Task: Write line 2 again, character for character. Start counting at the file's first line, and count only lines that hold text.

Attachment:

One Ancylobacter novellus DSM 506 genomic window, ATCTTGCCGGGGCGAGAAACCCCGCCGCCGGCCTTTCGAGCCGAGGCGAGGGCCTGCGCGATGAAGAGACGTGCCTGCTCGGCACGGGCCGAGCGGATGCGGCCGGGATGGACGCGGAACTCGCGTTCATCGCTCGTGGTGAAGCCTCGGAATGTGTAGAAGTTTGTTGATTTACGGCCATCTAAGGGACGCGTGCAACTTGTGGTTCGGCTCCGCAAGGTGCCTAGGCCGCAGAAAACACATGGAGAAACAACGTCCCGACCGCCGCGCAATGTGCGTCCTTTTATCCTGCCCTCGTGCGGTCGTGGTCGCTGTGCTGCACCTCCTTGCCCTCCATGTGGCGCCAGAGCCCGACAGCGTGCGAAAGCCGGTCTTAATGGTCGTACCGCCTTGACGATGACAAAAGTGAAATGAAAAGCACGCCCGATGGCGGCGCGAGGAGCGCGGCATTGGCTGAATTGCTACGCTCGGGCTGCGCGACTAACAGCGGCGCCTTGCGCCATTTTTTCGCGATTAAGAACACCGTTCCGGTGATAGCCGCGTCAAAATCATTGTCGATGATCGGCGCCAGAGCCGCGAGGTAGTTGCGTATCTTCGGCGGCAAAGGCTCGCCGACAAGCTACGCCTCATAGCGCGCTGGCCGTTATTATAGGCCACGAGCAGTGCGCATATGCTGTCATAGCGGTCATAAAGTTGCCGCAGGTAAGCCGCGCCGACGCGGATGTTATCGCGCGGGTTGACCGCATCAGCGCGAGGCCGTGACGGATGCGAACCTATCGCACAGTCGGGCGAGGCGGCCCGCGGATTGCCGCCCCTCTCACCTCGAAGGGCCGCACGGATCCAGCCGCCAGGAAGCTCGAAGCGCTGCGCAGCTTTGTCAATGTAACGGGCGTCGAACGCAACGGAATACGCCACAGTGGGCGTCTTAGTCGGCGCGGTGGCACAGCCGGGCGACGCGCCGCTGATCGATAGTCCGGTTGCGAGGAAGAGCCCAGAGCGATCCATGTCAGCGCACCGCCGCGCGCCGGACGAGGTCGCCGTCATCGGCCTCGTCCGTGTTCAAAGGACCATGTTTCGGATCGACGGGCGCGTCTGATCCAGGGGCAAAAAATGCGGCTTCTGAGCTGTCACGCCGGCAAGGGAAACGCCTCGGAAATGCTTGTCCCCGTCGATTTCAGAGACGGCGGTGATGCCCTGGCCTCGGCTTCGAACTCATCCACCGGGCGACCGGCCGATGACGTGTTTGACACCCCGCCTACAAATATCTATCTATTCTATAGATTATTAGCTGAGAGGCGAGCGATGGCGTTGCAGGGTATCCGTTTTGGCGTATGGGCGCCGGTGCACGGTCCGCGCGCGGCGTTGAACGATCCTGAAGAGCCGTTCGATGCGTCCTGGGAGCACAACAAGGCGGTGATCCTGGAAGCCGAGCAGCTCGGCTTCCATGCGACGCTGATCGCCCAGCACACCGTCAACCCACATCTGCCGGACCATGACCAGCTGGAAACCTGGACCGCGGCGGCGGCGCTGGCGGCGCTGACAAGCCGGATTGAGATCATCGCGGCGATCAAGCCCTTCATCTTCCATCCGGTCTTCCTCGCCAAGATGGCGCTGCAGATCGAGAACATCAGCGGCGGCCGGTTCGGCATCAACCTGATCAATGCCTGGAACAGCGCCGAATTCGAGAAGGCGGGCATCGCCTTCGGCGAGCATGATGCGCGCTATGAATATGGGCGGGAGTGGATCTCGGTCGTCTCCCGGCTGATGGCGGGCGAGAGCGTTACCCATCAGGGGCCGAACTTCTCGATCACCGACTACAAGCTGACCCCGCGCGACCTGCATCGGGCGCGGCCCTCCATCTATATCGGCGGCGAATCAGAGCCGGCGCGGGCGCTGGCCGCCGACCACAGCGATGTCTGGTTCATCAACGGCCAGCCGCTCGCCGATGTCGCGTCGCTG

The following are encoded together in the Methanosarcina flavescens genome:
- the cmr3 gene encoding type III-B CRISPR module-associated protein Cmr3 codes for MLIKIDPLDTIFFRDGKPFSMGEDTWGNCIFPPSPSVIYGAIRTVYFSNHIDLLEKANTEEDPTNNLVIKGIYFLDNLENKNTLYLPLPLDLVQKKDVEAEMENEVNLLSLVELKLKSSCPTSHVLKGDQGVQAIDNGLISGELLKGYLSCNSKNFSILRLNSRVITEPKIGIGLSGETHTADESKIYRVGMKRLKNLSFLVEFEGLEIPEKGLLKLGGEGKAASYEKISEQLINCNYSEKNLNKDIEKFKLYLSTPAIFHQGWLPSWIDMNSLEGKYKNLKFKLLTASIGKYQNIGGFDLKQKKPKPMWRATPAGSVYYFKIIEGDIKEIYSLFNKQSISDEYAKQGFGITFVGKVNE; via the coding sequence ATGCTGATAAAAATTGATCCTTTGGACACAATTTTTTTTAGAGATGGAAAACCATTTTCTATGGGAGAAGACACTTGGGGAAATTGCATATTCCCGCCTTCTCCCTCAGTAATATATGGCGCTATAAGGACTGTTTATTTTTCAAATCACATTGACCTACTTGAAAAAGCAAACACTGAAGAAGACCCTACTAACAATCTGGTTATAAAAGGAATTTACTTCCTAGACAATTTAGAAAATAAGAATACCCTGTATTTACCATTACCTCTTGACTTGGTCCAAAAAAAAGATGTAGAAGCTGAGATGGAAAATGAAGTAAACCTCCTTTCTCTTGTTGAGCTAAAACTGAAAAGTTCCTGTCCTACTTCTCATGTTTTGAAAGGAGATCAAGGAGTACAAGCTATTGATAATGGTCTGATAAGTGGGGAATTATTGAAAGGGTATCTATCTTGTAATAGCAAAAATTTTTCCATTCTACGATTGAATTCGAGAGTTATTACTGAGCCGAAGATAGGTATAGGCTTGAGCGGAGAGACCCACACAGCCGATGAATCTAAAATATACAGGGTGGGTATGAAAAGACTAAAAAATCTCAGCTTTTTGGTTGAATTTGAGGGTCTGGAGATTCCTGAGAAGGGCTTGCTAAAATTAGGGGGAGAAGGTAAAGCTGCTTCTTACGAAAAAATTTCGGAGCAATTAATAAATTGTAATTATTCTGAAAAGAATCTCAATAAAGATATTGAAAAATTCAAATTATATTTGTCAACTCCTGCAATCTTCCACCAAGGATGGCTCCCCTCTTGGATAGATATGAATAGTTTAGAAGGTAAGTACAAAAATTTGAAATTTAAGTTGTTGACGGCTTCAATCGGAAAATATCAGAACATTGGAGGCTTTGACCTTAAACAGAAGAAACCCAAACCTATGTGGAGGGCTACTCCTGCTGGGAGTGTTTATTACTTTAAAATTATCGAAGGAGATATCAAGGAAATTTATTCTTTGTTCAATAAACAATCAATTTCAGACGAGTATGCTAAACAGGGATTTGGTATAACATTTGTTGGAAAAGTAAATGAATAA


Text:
The following are encoded together in the Methanosarcina flavescens genome: